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The countries of South Asia constitute one of the most conflict-prone areas in the world. India and Pakistan, with their well-equipped military forces, face each other in a politically volatile situation….
Hein G. Kiessling’s Faith, Unity, Discipline: The ISI of Pakistan, is a detailed account of the history and the working of Pakistan’s premier intelligence agency, the Inter-Services Intelligence(ISI). Created in 1948, as a result of substantial military reconnaissance gaps during the first India- Pakistan war on Kashmir, it’s creation can also be linked to Britain’s post-colonial interests in the region, especially after the Second World War. With well-documented references and his own analytical expertise, the author tactfully peels off the layers that shroud the secret service. As each page turns, it unravels the mystery surrounding the functioning of the ISI and the Military Intelligence, and the intricacies of the democratic functioning of Pakistan. It is interesting to know how the ideologies and objectives of the agency have affected the internal and external affairs of the country.
The author attributes the rise of the ISI to the lack of political acumen, which further led to the increased dependency on the agency. Add to it, the Cold War and America’s need to find allies to eavesdrop on the Soviet Union, the ISI became indispensable. The agency’s involvement in Afghanistan, Punjab, Kashmir, the Balkans and Central Asia, has brought the ISI under intense scrutiny for it’s alleged links with dissident groups.…In the period when General Zia-UL-Haq was COAS, 1976-88, the ISI underwent a large scale and profound reevaluation…. It was the Soviet invasion of Afghanistan in December 1979 rather than the coup d’etat by the Pakistan military that benefited the ISI, allowing them to develop into a regional player with activities and goals, not supervised or coordinated by any other authority, whether parliament of foreign, internal, finance or defence ministries…. Each era, under each of the Director General, is presented chronologically, highlighting the political scenario in Pakistan and the surrounding region. While the author does give his opinion, he also quotes well-known experts from Pakistan, India and USA ,even if contradictory of his observations and assessments.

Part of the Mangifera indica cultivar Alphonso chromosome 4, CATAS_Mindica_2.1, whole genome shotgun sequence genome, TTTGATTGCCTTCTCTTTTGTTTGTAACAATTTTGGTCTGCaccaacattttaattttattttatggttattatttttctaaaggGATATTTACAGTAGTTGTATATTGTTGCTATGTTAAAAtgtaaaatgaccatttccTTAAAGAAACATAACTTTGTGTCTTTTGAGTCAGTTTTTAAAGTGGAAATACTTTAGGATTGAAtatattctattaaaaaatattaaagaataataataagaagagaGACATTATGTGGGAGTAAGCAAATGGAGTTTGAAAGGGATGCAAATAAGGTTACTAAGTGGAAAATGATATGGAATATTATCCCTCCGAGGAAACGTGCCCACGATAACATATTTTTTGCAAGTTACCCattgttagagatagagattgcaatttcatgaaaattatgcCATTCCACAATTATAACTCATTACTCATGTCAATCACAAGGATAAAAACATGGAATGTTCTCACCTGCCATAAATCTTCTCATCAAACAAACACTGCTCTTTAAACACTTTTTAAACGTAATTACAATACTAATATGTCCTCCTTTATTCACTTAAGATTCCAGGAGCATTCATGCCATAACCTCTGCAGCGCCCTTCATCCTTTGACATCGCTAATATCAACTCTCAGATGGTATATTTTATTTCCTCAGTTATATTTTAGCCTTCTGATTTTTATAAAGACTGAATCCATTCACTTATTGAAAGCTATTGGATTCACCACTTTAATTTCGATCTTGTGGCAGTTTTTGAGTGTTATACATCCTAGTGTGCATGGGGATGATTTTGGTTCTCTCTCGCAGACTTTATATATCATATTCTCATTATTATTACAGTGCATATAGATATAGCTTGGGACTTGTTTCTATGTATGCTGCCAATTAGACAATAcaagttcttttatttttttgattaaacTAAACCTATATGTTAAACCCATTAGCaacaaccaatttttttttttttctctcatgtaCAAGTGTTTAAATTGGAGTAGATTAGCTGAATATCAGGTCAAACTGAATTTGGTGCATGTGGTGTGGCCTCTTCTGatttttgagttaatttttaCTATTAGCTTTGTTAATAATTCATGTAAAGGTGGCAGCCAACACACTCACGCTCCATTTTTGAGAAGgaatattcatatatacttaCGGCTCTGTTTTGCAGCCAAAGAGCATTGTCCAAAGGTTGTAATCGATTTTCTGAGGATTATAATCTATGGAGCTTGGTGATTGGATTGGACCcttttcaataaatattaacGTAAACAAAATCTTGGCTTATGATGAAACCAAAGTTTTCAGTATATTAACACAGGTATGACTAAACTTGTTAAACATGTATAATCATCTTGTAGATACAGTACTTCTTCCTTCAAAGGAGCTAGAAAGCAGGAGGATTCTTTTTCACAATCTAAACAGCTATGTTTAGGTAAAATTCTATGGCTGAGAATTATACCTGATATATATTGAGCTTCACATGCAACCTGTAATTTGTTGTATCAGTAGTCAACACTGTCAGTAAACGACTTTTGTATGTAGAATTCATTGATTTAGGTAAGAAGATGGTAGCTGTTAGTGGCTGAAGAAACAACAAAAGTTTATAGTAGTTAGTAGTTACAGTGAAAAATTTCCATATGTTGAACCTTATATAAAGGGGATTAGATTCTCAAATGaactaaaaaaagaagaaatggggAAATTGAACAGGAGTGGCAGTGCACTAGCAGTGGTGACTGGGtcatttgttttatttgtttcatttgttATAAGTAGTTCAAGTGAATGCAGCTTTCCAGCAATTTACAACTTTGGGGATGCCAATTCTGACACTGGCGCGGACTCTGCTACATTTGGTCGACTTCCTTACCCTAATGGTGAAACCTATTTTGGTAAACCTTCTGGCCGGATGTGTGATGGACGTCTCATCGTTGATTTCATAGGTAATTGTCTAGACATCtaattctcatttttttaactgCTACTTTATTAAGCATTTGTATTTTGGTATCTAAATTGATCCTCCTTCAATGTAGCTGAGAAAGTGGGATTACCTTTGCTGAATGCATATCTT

…The external and internal challenges facing Pakistan are continually being reassessed by the agency….The Kashmir issue remains still on the ISI’s agenda, including the preservation of water rights for Pakistan. The drone attack phenomenon is also unresolved… Within Pakistan… Parliament and the courts no longer hesitate to make inquiries and to demand written or oral statements from ISI personnel… Demands for reform and stronger democratic control of the ISI have also become more insistent…. For the military, the ISI is an important tool for information-gathering and decision-making; they do not want to lose an iota of control over it….It remains to be seen whether this government has the will and the power to consider implementing the necessary reforms in their remaining years in office.
In August 2015, the ISI sent the author two official statements, listing the realities and misperceptions relating to Balochistan, R&AW’s involvement and the organisational structure of the ISI. These have also been presented to the readers.
A sheer coincidence that I am reviewing Kiessling’s Faith, Unity, Discipline: The ISI of Pakistan on the anniversary of one of the deadliest attacks on India. The book may be about the ISI, but it can hold true for any agency, in any country. Over the years, the need for intelligence, counter-intelligence and espionage has changed drastically. Technological advancements have also changed the way these agencies function. Their operations and agendas weave a convoluted web, affecting not just their own governments, but impacting world politics as well.
A must read!
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